Emily Janice Card - Tor/Forge Blog



Not at San Diego Comic-Con Sweepstakes

Tor/Forge Blog

Tor Books is heading to San Diego Comic-Con!

Image Place holder  of - 20We hope to see many of you there. Stop by Booth #2707 to say hi or to participate in one of our many events and signings.

But for those of you who couldn’t make it out to California, we wanted to offer you the chance to grab some of the same amazing swag and books that we’re promoting at #SDCC. To enter for the chance to win one of these five prize bundles, leave a comment on this post telling us one fabulous thing that you’ll be doing this week while you are #NotAtComicCon. Whether you’re fighting a clone army, rescuing damsels in distress (or princelings in peril), zipping across galaxies at light speed, or just conquering your laundry pile, we hope that you have a great week.

Here’s a look at the prize:

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And here’s a list of what’s included in each prize bundle:

  • Wheel of Time backpack
  • Signed copy of Redshirts by John Scalzi
  • Anna Dressed in Blood by Kendare Blake
  • The Battle of Blood and Ink written by Jared Axelrod and illustrated by Steve Walker
  • Dark Companion by Marta Acosta
  • Existence by David Brin
  • Ender’s Game by Orson Scott Card
  • The Eye of the World by Robert Jordan
  • The Eye of the World: Graphic Novel: Volume 2 Based on the novel by Robert Jordan, written by Chuck Dixon, illustrated by Andie Tong
  • Eyes to See by Joseph Nassise
  • Gardens of the Moon by Steven Erikson
  • Girl Genius Omnibus Volume 1 by Phil Foglio and Kaja Foglio
  • Halo: Cryptum by Greg Bear
  • Halo: Glasslands by Karen Traviss
  • Inside Straight edited by George R.R. Martin
  • Johnny Hiro: Half Asian, All Hero written and illustrated by Fred Chao
  • Laddertop: Volume 1 written by Orson Scott Card and Emily Janice Card Art by Honoel A. Ibardolaza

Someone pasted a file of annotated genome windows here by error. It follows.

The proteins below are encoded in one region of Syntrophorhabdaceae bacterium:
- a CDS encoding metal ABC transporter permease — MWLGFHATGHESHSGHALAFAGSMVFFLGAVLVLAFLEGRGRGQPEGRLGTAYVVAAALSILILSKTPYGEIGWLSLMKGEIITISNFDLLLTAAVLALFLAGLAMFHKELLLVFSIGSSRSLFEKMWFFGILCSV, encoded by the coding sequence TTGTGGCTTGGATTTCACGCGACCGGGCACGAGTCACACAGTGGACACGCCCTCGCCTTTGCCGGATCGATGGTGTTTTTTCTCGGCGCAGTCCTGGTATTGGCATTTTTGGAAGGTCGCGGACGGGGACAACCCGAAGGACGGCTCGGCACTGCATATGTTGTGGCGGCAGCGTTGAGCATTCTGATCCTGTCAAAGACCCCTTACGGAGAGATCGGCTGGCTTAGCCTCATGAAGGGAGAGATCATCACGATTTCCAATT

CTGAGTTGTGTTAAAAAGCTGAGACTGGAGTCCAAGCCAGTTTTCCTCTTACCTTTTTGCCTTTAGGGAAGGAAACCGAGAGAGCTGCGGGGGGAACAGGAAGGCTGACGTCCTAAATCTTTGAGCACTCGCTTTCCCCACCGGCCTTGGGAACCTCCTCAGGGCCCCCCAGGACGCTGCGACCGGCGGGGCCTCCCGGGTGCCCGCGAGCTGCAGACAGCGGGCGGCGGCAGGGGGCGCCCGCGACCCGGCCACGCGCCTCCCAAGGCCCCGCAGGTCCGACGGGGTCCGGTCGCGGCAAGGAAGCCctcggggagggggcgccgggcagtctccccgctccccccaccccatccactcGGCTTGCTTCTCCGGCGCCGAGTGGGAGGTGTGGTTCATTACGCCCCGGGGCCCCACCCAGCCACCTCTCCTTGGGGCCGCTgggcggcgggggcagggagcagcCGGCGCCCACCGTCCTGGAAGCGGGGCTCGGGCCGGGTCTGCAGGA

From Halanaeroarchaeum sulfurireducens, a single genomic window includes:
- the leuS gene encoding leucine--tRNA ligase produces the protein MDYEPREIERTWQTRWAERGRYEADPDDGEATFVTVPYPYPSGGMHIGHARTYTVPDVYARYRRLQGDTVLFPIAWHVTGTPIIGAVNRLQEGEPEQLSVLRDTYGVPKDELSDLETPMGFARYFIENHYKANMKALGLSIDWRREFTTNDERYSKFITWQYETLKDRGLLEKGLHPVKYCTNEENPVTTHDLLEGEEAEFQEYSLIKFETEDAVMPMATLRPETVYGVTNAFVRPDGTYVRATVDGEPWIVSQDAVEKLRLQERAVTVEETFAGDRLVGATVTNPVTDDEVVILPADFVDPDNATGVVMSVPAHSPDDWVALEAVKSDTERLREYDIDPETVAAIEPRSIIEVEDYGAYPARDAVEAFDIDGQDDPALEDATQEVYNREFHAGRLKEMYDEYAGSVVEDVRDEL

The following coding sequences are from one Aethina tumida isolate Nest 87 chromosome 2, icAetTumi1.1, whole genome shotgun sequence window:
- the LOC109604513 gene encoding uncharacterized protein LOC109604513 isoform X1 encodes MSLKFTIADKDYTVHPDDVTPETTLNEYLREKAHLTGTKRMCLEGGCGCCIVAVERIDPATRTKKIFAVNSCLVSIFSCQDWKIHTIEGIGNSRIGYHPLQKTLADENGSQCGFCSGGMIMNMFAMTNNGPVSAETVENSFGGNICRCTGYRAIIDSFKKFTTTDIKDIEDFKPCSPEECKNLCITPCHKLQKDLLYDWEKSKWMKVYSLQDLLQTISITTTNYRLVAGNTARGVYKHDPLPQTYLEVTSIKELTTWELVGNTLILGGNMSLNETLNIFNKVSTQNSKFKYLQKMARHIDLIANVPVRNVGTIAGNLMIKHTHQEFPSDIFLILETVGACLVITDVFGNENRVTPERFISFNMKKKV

• Off Armageddon Reef by David Weber
  • The Omen Machine by Terry Goodkind
  • Passion Play by Beth Bernobich
  • Personal Demons by Lisa Desrochers
  • The Way of the Kings by Brandon Sanderson

NO PURCHASE NECESSARY. You must be 18 or older and a legal resident of the 50 United States or D.C. to enter. Promotion begins July 12, 2012 at 10:00 a.m. ET. and ends July 16, 2012, 12:00 p.m. ET. Void in Puerto Rico and wherever prohibited by law. Please see full details and official rules go here. Sponsor: Tom Doherty Associates, LLC.


A chance meeting with the Card family leads to new manga series

Place holder  of - 61By Jason DeAngelis

Attending the San Diego Comic-Con is like being jammed into a sweaty,Tokyosubway car during rush hour—for five days straight. A couple years ago, amidst all the convention chaos, I felt a great whoosh of fresh air when I first met Orson Scott Card at the Tor/Seven Seas booth.  In our conversation, I learned that Card’s youngest daughter is a big manga fan.

As a manga publisher, recently partnered with Tor, I’d been looking for Tor authors to team up with to create original manga projects with wide appeal. Who better than Orson Scott Card, whose seminal Ender’s Game might very well have started as an anime or manga in an alternate Japanized universe?

So, I tentatively suggested that Card and his daughter co-write an original manga series, half-expecting that he’d order me to commit seppuku on the spot. Instead, he seemed pleasantly intrigued. The next night, I sat down at a lovely waterfront restaurant with the Family Card, and we bounced around manga story ideas.

For a manga guy such as myself, it was a delight and an honor to have the opportunity to brainstorm story concepts with a writer of Card’s caliber. What impressed me even more, however, was the wealth of imagination and story savvy his daughters Emily and Zina displayed. The younger, Zina, was totally tapped into what the teenage manga crowd wanted; the twenty-something Emily had a firm grasp of story structure and character.  Scott had the know-how to bring it all together and ground the wild science fiction story elements in science fact.

Then and there, the Cards, as a family, began to hash out an epic storyline that worked not only as a manga series, but could also become a series of science fiction novels or even a tentpole movie—or, hey, a Japanese anime! Thus, Laddertop was born, over fine food and drink, and collaborative family storytelling at its best.

For fans of Ender’s Game, or people who like their graphic novels and manga with a science fiction bent, Laddertop is a must-read for kids and adults of any age.


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